Israel pounded the length of the Gaza Strip on Thursday, killing families in their homes even as Washington dispatched an envoy to encourage its ally to be more precise in its war against Hamas militants.
Two weeks after a truce collapsed, the war is now raging across the entire Palestinian enclave and a humanitarian catastrophe is unfolding.
In Rafah, jammed with people in makeshift tents on Gaza’s southern edge, people wept at a morgue where bodies of those killed in the latest overnight air strikes were wrapped in bloodied shrouds. Some were small children.
The adjacent homes of the Abu Dhbaa and Ashour families had been obliterated by a massive air strike, and residents were picking forlornly through rubble. Gaza health authorities said 26 people had been killed there. Neighbour Fadel Shabaan had rushed to the area after the bombing.
“It was difficult because of the dust and people’s screams. We went there and we saw our neighbour who had 10 martyrs. This is a safe camp, there is nothing here, the children play soccer in the street,” he said.
Israel has brushed off calls for a ceasefire, including a resolution at the UN Security Council blocked by a US veto last week and another that passed overwhelmingly in the General Assembly this week.
Washington has provided diplomatic cover for its long-standing ally but expressed increasing alarm over civilian deaths. President Joe Biden this week called Israeli bombing “indiscriminate”. White House National Security Adviser Jake Sullivan arrived in Israel and met Prime Minister Benajmin Netanyahu, Netanyahu’s office said. Sullivan would discuss with the Israelis the need to be more accurate in strikes, spokesperson John Kirby said.
Up to 45% of the 29 000 air-to-ground munitions that Israel has dropped on Gaza since October 7 have been unguided “dumb bombs” according to a US intelligence assessment reported by CNN.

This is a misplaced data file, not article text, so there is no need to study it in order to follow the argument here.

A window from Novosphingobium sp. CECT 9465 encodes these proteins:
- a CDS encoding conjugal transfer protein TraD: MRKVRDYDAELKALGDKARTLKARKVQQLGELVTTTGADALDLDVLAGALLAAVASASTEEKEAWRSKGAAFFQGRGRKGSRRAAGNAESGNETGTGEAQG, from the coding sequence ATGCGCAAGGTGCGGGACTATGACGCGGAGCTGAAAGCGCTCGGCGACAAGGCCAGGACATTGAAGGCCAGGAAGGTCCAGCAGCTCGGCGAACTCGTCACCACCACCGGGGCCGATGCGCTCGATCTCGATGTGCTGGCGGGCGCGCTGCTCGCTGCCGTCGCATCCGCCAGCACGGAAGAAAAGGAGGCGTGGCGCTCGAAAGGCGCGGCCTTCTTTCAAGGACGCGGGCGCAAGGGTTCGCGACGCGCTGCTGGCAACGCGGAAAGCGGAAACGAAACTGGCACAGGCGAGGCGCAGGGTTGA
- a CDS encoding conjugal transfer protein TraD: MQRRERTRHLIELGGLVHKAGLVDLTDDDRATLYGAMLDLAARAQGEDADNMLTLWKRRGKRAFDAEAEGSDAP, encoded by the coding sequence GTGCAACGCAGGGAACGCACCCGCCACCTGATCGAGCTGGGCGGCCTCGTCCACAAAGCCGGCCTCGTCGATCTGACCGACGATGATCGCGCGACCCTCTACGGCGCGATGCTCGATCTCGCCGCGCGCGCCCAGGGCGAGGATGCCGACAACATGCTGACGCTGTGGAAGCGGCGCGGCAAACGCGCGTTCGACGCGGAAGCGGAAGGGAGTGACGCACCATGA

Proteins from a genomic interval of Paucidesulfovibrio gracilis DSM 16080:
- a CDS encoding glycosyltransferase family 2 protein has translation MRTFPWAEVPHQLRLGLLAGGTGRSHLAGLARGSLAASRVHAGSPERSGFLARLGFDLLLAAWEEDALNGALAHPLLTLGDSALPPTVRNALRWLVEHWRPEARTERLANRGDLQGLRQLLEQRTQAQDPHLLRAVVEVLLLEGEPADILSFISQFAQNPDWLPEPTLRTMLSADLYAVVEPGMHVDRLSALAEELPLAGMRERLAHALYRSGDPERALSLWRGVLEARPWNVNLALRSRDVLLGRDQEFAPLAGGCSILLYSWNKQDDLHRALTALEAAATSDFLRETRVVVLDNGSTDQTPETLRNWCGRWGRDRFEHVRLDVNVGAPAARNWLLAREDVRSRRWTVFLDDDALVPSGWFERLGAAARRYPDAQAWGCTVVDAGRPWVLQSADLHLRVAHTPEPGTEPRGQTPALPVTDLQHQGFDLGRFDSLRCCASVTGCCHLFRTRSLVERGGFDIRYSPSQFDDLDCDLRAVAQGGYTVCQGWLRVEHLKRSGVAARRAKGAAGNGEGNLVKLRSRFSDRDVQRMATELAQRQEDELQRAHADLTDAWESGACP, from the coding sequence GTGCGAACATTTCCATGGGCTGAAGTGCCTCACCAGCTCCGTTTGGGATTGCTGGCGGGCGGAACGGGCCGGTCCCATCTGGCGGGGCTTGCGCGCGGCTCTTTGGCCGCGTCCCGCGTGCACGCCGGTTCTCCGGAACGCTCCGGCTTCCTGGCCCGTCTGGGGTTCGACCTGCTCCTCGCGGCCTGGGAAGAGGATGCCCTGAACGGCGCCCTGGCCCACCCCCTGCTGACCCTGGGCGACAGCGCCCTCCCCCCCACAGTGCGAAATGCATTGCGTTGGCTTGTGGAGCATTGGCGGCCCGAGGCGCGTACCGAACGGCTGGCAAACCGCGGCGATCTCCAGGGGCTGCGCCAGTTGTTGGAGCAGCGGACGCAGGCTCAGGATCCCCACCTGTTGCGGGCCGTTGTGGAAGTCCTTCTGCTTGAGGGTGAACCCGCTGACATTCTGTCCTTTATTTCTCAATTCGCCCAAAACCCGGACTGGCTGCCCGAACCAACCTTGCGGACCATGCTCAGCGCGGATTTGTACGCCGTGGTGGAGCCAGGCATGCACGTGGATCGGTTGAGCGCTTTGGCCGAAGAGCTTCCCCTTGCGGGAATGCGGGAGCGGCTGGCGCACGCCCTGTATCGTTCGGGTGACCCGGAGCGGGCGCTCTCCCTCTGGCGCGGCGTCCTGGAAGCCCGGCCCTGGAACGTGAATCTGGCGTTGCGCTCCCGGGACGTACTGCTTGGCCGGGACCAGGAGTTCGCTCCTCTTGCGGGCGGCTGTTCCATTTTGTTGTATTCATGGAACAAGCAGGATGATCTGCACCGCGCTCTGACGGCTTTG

Agriculture Minister Avi Dichter, a member of Israel’s security cabinet and Netanyahu’s Likud party, rejected Biden’s characterisation of Israel’s strikes as indiscriminate.
“There is no such thing as ‘dumb bombs’. Some bombs are more accurate, some bombs are less accurate.
What we have is mostly pilots who are precise,” he told Army Radio. “There is no chance that Israel’s air force or other military units fired at targets that were not terror targets.”
Israel launched its campaign in retaliation for a rampage by Hamas, the Iran-backed group that rules Gaza, whose fighters killed 1 200 Israelis and seized 240 hostages in a cross-border raid on October 7. Since then, Israeli forces have besieged the coastal strip and laid much of it to waste, with nearly 19 000 people confirmed dead according to Palestinian health officials, and thousands more feared buried under the rubble.
Nearly all of Gaza’s 2.3 million residents have been forced from their homes, many several times. Food and medical supplies are running out and international aid bodies say they fear mass death from hunger and disease.
Despite Israel’s pledges to reduce harm to civilians, it has extended its ground campaign from the north to the south this month, leaving no part of the enclave unscathed. It says it is offering warnings where it can before striking an area.
In the main southern city Khan Younis, where advancing Israeli forces reached the centre this week, a whole city block had been bombed overnight to dust. Though most people had fled after Israeli warnings, neighbours digging with a hand shovel believed four people were inside. One body had been recovered.
In the north, including the ruins of Gaza City, fighting has only escalated since Israel announced that its troops had largely completed their military objectives last month. Ten Israeli soldiers died on Tuesday, including officers up to the rank of colonel, most killed in an ambush in a market area of Gaza City’s Shejaiya district, the worst losses since October.
The Israeli military said its troops had dismantled a “central operating site” of Hamas forces in a school in Shejaiya and destroyed two tunnel shafts, a rocket launch pit and a weapons storage facility in Khan Younis.
Elsewhere in the north in Jabalia, Gaza’s health ministry said Israeli forces had stormed a hospital, detaining and abusing medical staff and preventing them from treating wounded patients, at least two of whom had died.
Twelve children were in the intensive care unit where the electricity had been cut and there was no milk, a Gaza health spokesperson said.